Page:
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In Practice

The Superhuman CEO Can Be a Major Risk for an Organization

The business of risk management is changing. Once a matter of human intuition, it is now increasingly determined by technology and big data. Richard Fenning was the CEO of Control Risks, one of the world’s biggest specialist risk consultancies, for 14 years. 

After stepping down, he released a book about his experiences in global risk management called What on Earth Can Go Wrong: Tales From the Risk Business.

FENNING: Risk is the calculated probability of some adverse action occurring that’s going to be to the detriment of the business. Assessing risk should be a logical calculation — a process of intellectual engineering: You put inputs into the process, and you get outputs out. 

Fear Clouds Judgment

But what I have experienced during years of dealing with businesses all around the world is that this process gets clouded by a much more visceral response — fear. Rather than being a careful evaluation of actual probabilities, fear is an impulsive response, often based often on what people are hearing and assuming about their everyday lives. 

As humans, we get preoccupied by things that grab our attention and scare us, while we tend to be much more complacent about things that are deeply familiar to us — but nevertheless risky.

Driving our cars, for instance, is in many cases the riskiest thing that most of us do, and yet we do it without any real consideration for the danger that we’re putting ourselves and others in. But we worry intensely about things over which we have very little control, such as a random terrorist attack. That is not to underestimate the awfulness of terrorism but to illustrate how habitual familiarity desensitizes us to actual risk.

Likewise, our response to the COVID pandemic has been an extraordinary confusion of changeable scientific truth, fear and complacency. It has been a near impossible challenge to disentangle rational action from irrational behavior. From a corporate point of view, a lot of risk management is about disentangling that emotional human response.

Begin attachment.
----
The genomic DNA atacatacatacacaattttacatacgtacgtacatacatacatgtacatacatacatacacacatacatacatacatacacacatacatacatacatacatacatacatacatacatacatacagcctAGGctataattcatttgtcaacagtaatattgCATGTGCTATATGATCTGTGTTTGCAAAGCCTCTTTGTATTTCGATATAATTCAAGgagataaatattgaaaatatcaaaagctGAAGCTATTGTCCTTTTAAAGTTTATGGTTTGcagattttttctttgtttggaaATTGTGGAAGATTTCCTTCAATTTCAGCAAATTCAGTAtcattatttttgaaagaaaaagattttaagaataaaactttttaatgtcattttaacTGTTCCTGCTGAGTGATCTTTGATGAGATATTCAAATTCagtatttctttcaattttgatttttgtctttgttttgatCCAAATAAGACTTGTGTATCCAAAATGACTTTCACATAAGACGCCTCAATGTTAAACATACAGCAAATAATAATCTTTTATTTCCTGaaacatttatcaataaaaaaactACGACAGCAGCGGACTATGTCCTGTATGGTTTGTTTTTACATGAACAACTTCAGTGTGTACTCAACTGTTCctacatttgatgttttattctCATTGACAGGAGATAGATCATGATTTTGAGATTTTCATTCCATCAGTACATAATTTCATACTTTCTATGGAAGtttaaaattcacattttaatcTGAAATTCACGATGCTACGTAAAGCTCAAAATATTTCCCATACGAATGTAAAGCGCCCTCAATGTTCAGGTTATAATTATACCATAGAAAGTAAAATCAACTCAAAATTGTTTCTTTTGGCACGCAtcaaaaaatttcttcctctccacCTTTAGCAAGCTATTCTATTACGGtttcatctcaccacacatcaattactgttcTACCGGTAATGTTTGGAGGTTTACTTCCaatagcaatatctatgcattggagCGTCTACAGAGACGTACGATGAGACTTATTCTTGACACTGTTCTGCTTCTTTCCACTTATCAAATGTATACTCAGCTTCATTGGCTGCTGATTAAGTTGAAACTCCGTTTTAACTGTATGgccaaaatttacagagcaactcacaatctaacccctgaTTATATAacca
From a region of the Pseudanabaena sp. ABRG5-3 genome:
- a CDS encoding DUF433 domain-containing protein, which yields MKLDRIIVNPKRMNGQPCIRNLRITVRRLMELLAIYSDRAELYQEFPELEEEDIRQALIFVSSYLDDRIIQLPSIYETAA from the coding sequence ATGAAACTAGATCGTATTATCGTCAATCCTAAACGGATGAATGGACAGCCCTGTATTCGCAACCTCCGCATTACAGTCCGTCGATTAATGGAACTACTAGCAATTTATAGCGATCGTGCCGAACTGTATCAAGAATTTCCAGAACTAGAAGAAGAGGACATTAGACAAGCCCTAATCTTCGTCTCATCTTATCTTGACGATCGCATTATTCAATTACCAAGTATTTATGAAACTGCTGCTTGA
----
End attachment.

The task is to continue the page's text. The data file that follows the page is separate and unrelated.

The Scale of the Problem Can Dwarf a Company

BRINK: Would you say that companies have generally got better at navigating the risks they face?

FENNING: They have, for sure. Risk management as a management science has moved from the peripheral vision of executive life to something that now dominates every board agenda pretty much everywhere in the world. It is no longer treated as an afterthought. 

But at the same time, the scale of the problem has pulled away from them. A large modern corporation can be an extremely unwieldy beast to control. Just the sheer size of multinational corporations can cause the mechanics of risk management to be overly reliant on a false sense of comfort from compliance with auditable standards.

So while we are more sophisticated in the management of risk, the likelihood of bad things happening has not gone down, and the impact it can potentially have on organizations has, in many ways, got much worse. 

Often, there is little flex in the system. With the COVID pandemic, there has been this realization that companies and governments can be very vulnerable, because supply chains are so globally stretched. That is probably OK if it means table-ripe avocados are late getting to supermarkets, less so if hospitals are running short of respirators.

The Delta Between What We Know and What Technology Can Do

BRINK: Are the new types of risks being faced by companies, like new technology or climate change, now so large and moving so fast that it is harder for companies to mitigate and manage them?

FENNING: Technology is the big game-changer. The positive impact that technology has had on corporate life is obvious. In the last year, we never thought we’d be able to run big complex organizations from home, and guess what? We can. The technology was largely there without us realizing that it was.